The Girls’ Education Challenge (GEC) was launched by the legacy Department for International Development (DFID) – now the Foreign, Commonwealth and Development Office (FCDO) – in 2012, as a 12-year commitment to reach the most marginalised girls in the world. It is the largest global fund dedicated to girls’ education. The UK is committed to ensuring millions of girls in some of the poorest countries, including girls who have disabilities or are at risk of being left behind, receive a quality education. Through the GEC, we aim to transform the lives of over one million of the world’s most marginalised girls through quality education and learning. Access to a good quality education and learning opportunities will empower these girls to secure a better future for themselves, their families and their communities.
The first phase of the GEC (2012 - 2017) directly provided quality education for over a million marginalised girls.
The GEC is now in its second phase (2017-2025) which is enabling existing GEC beneficiary girls to complete primary school, transition to secondary education, and progress on to technical vocational training or employment.
Within the second phase, a second cohort of girls are also being supported through the Leave No Girl Behind funding window, which consists of interventions for highly marginalised, adolescent girls who are out of school - either because they have never attended school or have dropped out without gaining a basic education. The Leave No Girl Behind will support essential interventions to provide literacy, numeracy and skills relevant for life and work. Projects will help tackle harmful social and gender norms that contribute to girls being out of school. They will address complex circumstantial barriers that have led to these high levels or marginalisation which include; girls with disabilities, orphaned girls, child brides, young mothers, nomadic girls, refugees, victims of gender-based violence and modern-day slavery, and girls living in extreme poverty.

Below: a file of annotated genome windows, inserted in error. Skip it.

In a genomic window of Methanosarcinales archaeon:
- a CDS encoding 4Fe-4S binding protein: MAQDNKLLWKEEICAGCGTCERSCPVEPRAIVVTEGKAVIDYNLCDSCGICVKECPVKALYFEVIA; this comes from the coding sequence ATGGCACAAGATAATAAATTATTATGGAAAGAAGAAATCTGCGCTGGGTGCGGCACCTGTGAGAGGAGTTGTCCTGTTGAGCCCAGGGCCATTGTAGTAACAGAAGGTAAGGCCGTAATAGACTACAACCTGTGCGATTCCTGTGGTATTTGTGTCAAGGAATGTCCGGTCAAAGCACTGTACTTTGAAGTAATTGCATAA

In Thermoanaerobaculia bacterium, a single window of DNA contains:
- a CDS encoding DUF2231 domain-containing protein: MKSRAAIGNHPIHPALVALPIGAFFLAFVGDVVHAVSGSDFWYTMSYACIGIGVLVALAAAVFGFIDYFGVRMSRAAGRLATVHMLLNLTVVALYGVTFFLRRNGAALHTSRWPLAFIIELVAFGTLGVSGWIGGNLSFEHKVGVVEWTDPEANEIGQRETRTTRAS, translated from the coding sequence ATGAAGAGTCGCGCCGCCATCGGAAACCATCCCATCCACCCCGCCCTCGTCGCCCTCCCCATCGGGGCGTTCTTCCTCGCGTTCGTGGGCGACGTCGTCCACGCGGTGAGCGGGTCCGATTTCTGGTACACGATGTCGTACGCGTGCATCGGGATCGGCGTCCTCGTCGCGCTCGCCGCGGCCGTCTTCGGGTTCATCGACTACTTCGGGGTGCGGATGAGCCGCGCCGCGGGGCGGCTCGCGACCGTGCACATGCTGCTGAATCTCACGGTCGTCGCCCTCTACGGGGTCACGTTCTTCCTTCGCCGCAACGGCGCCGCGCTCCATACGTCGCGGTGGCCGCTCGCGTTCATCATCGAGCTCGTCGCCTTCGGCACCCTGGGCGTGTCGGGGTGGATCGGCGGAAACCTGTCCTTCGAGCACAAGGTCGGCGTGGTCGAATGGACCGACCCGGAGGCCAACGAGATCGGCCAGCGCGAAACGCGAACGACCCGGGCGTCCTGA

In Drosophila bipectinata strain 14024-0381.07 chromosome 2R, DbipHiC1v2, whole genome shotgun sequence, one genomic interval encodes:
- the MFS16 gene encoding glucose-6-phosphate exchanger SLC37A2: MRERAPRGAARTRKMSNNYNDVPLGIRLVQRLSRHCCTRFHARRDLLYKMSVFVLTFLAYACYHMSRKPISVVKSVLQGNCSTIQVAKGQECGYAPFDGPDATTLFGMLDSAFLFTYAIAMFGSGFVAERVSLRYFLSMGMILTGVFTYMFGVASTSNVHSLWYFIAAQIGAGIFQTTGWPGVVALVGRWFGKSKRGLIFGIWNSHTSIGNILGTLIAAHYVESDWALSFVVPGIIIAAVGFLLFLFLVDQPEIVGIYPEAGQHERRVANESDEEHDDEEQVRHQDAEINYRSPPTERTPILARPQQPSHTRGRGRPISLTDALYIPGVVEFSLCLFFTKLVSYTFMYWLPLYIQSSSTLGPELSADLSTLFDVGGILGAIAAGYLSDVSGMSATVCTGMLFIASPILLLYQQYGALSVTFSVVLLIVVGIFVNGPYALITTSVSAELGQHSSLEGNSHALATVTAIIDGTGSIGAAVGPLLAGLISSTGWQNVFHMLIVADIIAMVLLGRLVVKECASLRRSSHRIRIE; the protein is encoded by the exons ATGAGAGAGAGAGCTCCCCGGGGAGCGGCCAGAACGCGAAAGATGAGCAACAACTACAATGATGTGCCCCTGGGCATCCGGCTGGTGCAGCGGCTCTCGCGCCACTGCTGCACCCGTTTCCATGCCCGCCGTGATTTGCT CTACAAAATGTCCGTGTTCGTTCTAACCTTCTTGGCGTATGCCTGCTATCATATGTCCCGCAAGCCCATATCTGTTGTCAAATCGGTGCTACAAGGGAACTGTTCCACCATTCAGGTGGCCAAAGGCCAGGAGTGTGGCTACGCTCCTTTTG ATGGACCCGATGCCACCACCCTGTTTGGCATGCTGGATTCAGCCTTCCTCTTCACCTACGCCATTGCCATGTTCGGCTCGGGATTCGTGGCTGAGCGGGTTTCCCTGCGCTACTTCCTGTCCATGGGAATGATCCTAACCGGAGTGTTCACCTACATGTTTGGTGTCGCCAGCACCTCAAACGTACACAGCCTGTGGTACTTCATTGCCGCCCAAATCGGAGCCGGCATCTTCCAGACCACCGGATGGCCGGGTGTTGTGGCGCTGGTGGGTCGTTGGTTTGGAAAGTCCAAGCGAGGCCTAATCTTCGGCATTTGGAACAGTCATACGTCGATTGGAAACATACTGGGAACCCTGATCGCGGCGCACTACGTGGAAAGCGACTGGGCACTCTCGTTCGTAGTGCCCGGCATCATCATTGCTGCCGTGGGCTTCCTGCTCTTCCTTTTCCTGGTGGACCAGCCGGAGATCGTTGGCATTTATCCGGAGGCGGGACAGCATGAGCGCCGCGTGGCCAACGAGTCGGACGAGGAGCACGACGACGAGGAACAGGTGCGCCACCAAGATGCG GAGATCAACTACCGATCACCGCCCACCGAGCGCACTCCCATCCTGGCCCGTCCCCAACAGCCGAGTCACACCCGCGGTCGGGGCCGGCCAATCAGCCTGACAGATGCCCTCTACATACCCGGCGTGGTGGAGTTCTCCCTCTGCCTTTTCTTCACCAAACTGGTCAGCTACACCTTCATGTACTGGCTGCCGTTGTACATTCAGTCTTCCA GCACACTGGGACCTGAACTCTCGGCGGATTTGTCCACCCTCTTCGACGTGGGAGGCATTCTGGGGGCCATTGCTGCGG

These projects were selected through an open, robust and transparent process. They were assessed for their ability to implement innovative, effective and sustainable ways to increase girls’ enrolment in, and completion of, school, and to provide them with a good quality education.
Some projects have now completed their activities. Others will continue to close over the coming months. This is indicated on the relevant project pages. Final reflections and evaluations – in the form of reports and blogs – can also be found on these pages.
The Girls’ Education Challenge is managed on behalf of the UK's Foreign, Commonwealth and Development Office (FCDO) by PwC and Cambridge Education, in alliance with Social Development Direct, Nathan Associates and Shan Globe.